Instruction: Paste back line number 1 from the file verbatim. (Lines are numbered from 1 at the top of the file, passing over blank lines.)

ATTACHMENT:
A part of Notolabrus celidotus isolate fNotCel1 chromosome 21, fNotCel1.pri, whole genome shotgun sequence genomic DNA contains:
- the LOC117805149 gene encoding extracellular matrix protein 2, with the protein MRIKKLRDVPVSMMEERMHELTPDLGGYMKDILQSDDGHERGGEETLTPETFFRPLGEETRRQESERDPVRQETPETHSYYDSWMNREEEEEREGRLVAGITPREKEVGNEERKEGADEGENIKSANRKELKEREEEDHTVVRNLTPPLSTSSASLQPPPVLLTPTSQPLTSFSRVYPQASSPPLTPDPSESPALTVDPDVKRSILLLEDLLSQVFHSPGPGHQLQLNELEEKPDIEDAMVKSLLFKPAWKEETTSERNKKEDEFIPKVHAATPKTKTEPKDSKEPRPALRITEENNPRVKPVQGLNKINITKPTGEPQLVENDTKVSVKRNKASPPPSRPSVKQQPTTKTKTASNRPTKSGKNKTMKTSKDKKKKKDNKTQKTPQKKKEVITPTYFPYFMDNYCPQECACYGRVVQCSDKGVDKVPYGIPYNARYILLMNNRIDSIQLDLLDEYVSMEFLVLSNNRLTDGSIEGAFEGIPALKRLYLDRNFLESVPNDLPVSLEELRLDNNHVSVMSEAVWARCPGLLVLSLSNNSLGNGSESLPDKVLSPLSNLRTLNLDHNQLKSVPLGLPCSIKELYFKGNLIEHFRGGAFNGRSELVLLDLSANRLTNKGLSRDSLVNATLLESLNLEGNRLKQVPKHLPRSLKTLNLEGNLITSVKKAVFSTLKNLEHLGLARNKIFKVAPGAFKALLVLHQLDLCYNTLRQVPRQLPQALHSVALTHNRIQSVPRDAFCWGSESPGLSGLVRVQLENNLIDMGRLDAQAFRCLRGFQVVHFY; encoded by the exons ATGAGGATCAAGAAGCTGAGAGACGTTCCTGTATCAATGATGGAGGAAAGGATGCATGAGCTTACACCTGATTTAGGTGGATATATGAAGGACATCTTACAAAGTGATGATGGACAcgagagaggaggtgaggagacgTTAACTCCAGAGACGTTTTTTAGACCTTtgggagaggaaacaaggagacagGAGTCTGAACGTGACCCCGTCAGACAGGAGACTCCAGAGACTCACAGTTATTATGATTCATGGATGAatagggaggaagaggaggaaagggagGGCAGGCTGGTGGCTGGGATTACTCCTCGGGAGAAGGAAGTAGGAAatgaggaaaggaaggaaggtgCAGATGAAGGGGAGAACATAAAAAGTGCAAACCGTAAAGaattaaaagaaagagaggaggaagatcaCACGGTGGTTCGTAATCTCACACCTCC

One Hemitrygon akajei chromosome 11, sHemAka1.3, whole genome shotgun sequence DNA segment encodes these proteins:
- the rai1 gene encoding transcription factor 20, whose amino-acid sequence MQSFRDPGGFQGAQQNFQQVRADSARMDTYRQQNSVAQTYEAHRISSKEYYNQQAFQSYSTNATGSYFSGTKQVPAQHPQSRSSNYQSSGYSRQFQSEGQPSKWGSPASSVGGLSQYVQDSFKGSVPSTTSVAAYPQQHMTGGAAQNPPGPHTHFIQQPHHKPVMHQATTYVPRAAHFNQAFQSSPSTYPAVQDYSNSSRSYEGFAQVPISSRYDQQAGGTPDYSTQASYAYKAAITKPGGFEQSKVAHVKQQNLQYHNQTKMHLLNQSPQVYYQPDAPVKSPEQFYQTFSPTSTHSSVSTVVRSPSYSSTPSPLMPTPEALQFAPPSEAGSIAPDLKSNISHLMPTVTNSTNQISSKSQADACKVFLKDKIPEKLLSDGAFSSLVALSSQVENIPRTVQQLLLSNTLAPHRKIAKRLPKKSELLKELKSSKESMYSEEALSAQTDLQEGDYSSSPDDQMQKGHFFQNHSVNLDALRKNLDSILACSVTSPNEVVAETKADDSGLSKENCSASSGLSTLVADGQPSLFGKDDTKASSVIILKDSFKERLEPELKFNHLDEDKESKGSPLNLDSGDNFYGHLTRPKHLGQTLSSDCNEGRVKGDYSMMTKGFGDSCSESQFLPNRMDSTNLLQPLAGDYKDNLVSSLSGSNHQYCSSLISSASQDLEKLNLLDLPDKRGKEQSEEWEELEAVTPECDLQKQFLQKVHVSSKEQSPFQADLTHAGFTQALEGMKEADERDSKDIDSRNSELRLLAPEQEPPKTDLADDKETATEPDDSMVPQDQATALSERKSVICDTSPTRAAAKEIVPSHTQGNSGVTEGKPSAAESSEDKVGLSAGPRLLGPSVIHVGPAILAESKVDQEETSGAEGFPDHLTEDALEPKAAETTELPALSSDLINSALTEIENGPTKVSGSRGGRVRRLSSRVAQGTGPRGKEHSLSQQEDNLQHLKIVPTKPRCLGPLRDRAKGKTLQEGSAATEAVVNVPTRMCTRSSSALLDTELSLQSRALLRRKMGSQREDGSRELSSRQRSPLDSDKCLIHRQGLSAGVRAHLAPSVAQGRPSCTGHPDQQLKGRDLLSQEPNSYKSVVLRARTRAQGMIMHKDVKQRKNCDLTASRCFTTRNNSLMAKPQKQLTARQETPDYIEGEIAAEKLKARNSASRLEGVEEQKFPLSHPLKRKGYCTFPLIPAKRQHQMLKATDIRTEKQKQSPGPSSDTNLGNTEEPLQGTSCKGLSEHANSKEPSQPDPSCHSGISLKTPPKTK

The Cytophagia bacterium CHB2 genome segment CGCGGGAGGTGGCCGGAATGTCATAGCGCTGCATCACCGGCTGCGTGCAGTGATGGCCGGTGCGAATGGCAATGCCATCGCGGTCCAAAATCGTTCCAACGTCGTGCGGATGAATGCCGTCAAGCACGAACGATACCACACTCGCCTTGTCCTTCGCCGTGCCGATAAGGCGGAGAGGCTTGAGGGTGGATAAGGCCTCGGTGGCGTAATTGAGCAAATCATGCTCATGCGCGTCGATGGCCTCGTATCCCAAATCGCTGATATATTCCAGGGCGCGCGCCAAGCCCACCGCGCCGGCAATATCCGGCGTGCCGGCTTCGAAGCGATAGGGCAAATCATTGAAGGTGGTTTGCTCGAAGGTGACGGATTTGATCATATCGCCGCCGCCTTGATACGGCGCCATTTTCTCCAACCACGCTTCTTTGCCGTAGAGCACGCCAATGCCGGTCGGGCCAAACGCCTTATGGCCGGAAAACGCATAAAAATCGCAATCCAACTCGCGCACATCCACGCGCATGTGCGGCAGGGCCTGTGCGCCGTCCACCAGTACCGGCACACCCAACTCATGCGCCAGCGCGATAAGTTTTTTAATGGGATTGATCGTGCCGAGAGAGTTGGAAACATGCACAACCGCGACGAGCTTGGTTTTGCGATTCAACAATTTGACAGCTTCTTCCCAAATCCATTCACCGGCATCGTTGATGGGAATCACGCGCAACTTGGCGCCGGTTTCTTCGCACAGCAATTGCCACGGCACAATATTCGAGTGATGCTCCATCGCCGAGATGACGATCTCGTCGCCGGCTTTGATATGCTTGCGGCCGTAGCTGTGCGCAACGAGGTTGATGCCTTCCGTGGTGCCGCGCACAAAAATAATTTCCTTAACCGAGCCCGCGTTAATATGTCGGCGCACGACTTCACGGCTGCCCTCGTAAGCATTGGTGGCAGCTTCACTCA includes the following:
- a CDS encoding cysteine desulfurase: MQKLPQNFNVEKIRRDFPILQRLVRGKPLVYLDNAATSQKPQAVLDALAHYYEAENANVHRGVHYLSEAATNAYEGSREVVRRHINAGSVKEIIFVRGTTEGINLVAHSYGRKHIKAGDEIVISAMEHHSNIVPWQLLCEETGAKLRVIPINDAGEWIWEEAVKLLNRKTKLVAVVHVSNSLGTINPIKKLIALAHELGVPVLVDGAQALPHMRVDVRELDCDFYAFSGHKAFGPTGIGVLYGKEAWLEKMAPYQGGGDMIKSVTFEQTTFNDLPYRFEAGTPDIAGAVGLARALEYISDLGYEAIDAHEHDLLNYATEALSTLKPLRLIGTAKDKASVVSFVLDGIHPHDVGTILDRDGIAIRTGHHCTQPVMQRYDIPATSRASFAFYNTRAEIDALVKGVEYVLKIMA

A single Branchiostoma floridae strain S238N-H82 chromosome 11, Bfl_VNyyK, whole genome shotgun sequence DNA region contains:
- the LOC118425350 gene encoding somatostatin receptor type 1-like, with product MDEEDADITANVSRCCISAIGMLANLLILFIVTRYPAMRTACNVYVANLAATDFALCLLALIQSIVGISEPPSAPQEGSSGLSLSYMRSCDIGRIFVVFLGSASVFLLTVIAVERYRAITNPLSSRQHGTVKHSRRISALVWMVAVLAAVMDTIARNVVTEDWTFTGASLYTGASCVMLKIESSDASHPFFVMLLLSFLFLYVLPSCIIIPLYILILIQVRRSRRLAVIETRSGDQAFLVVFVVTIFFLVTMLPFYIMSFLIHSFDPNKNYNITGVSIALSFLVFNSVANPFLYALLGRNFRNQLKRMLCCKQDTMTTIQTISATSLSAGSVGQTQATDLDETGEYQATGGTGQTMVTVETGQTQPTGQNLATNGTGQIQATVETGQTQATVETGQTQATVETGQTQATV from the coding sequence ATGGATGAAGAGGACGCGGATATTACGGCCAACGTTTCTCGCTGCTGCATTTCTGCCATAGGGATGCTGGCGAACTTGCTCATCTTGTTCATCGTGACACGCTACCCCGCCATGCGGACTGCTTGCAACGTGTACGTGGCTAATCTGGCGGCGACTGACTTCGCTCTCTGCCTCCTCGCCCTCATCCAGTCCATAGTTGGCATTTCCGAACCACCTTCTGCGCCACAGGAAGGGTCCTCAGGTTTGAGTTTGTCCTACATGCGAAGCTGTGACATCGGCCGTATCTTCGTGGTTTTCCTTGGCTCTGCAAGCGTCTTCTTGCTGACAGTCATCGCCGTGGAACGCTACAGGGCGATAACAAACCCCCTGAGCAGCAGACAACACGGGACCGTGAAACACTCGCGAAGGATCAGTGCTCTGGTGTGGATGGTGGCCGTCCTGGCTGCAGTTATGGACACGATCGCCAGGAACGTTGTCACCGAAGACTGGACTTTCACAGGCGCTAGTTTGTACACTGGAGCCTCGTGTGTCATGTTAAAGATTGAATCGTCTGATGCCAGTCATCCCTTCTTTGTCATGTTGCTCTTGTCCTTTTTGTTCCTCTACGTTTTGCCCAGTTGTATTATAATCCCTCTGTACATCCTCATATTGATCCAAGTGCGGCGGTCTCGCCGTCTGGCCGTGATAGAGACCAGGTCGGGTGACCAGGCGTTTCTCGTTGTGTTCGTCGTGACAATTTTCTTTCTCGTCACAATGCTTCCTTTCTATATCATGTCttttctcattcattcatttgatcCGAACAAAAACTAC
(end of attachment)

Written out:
A part of Notolabrus celidotus isolate fNotCel1 chromosome 21, fNotCel1.pri, whole genome shotgun sequence genomic DNA contains: